The UK Supreme Court is to be asked to rule on the competence of the Scottish Parliament legislating for a non-binding referendum on independence, in advance of a bill being taken through its parliamentary stages.

First Minister Nicola Sturgeon had been expected to announce legislation which would face a court challenge after its passage through Holyrood, but made the surprise move when confirming to the Parliament on Tuesday that the Scottish Government intends to hold the referendum on Thursday 19 October 2023.

The UK Government has refused to make an order under s 30 of the Scotland Act 1998 to permit a referendum with binding effect, as was done ahead of the first referendum in 2014, but Ms Sturgeon said the issue of independence "cannot be suppressed". She continued: "It must be resolved democratically. And that must be through a process that is above reproach and commands confidence."

The proposed referendum would be "consultative, not self-executing", but would have the same question as before on the ballot paper – "Should Scotland be an independent country?" – and, she claimed, would have the same status as the 2014 vote.

Ms Sturgeon said the Lord Advocate had agreed to make a reference of the provisions of the bill to the Supreme Court, which would be done that afternoon. A provision of the Scotland Act allows for competency to be tested in this way, though the question has been raised whether the court would regard the question as premature when the bill might be amended during its passage.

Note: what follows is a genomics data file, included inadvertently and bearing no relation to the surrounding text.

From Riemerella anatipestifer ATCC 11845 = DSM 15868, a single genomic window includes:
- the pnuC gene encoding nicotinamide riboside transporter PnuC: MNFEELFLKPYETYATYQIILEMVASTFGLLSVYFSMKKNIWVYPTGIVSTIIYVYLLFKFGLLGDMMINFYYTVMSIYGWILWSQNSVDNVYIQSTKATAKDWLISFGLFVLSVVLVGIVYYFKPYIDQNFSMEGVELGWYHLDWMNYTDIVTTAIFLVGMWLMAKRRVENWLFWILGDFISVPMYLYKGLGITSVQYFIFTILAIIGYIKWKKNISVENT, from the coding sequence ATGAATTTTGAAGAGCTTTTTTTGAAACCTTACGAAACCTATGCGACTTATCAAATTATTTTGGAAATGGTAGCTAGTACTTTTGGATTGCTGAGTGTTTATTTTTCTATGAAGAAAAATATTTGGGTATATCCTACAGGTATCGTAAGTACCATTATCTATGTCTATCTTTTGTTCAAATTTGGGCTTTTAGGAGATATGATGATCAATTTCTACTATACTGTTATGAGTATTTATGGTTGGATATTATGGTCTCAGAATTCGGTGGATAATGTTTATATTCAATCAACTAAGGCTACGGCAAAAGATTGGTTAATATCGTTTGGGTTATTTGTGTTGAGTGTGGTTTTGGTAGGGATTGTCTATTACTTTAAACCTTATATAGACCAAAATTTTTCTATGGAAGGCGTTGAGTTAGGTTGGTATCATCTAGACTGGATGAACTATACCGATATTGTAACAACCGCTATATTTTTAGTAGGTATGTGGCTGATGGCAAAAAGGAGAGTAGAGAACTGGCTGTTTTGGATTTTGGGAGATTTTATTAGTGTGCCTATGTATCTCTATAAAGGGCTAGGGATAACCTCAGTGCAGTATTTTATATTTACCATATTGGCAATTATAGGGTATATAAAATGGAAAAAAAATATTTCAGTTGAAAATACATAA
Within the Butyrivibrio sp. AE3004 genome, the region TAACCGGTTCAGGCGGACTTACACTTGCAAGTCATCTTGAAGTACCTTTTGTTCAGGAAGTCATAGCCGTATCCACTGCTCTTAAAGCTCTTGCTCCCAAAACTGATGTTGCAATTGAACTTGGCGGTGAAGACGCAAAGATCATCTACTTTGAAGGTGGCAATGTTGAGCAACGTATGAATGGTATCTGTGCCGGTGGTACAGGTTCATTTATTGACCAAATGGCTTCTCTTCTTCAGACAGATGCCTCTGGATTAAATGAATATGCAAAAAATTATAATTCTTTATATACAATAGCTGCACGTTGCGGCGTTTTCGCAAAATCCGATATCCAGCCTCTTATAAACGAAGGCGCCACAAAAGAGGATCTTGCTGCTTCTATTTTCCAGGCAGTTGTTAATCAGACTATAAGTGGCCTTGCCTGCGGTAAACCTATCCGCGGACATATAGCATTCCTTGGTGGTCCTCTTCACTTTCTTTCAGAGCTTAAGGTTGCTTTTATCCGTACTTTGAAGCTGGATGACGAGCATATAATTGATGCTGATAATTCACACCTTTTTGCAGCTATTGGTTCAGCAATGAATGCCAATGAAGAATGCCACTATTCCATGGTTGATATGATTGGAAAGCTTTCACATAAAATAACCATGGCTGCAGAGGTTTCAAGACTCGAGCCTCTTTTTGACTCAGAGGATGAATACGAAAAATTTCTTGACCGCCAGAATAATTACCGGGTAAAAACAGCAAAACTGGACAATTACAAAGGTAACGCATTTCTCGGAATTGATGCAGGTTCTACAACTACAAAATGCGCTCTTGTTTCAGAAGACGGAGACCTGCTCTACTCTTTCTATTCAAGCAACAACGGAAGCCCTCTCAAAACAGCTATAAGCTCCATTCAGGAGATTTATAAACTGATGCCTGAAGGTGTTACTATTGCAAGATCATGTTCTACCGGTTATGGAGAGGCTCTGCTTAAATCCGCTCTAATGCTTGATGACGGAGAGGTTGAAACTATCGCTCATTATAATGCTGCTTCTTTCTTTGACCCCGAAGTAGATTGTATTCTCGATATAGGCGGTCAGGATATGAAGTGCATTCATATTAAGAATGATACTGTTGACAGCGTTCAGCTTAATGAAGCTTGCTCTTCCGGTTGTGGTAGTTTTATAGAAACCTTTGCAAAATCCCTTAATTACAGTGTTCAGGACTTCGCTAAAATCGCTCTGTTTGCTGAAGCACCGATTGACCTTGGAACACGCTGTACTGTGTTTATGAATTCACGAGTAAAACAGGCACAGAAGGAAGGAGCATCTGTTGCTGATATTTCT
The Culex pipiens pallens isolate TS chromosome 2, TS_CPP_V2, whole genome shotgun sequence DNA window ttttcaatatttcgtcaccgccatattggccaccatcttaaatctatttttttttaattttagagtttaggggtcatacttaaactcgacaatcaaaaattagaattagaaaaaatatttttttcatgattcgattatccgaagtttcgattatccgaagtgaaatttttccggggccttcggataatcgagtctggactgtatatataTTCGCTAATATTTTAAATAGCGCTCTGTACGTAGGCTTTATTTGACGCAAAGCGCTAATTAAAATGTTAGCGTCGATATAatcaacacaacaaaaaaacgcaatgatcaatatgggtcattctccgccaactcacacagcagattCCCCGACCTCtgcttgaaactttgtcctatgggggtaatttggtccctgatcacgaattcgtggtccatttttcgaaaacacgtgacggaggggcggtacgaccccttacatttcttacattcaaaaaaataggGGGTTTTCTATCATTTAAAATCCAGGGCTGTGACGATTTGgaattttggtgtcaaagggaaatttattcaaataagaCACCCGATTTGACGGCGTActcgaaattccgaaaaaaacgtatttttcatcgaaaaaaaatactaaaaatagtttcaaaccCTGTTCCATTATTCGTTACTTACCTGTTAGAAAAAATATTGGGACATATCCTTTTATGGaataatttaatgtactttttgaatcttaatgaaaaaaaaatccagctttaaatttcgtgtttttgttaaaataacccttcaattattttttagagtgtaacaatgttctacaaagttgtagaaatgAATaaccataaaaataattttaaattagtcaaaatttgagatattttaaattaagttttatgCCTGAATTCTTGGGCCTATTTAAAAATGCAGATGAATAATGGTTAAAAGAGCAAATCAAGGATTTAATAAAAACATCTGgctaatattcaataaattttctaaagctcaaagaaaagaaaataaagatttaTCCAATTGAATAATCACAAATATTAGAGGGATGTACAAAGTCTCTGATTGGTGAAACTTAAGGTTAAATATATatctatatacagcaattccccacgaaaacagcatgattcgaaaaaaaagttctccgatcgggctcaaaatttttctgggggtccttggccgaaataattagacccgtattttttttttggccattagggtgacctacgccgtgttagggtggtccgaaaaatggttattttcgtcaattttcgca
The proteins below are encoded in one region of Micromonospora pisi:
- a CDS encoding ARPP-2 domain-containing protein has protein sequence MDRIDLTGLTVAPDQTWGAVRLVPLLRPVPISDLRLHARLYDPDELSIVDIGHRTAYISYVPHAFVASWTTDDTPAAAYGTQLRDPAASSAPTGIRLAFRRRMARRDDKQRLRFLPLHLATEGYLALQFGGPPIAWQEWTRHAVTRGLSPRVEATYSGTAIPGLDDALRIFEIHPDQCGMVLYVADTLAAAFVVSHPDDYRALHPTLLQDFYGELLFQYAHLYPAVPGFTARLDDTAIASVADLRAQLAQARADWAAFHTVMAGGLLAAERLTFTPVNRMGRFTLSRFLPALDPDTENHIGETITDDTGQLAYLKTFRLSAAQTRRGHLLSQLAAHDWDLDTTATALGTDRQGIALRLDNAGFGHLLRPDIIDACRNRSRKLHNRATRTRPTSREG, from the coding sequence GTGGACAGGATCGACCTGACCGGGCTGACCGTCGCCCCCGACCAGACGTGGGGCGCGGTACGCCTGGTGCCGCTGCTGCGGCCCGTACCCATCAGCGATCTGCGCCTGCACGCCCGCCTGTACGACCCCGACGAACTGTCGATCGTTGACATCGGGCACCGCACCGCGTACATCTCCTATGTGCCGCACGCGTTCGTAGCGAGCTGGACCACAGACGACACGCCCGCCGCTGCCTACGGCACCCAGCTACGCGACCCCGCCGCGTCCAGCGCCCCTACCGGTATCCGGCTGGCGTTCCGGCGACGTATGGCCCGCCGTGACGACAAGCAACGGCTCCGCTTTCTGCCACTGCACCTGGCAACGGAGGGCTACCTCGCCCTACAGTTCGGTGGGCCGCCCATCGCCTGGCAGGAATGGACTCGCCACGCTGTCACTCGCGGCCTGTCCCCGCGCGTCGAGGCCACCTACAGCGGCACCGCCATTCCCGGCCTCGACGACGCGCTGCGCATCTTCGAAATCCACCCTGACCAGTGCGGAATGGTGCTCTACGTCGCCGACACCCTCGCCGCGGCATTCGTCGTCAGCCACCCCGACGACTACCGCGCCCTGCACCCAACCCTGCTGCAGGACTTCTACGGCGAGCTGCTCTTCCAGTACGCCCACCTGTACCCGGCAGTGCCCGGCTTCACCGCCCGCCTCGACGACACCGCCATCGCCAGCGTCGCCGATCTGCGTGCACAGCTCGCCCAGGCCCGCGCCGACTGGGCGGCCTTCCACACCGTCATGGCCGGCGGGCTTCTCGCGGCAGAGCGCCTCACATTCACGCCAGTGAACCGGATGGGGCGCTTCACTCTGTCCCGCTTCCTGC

The court later confirmed that the reference had been received, and that the first step will be for it to be referred to the President of the Court, Lord Reed for directions. "He will decide whether there are preliminary matters to be addressed, when the case will be listed (heard), how many Justices will consider the reference, and which Justices will sit on the bench. At this stage, we cannot confirm when the case will be heard."

Most legal commentators consider the court unlikely to rule the bill as within competence, having regard to the trend of recent decisions, but the First Minister said that if it did not, the next general election would be a "de facto referendum. Either way, the people of Scotland will have their say”.

Opposition parties accused the First Minister of using the referendum proposal as a distraction from pressing issues facing the country and the Government's record on these.

Murray Etherington, President of the Law Society of Scotland, commented: "Any bill for a further independence referendum needs to be legally clear and command the confidence of parliaments, governments, and people. It also needs to deliver a fair test and decisive expression of views of the people of Scotland.

"The provision of a new s 30 order would put the competence of the bill beyond doubt. If there is no s 30 order, there will be a lack of clarity and certainty about the legality of the legislation. These are issues which the courts would have had to decide on, so the Lord Advocate’s referral to the Supreme Court offers an opportunity to address and resolve these key questions."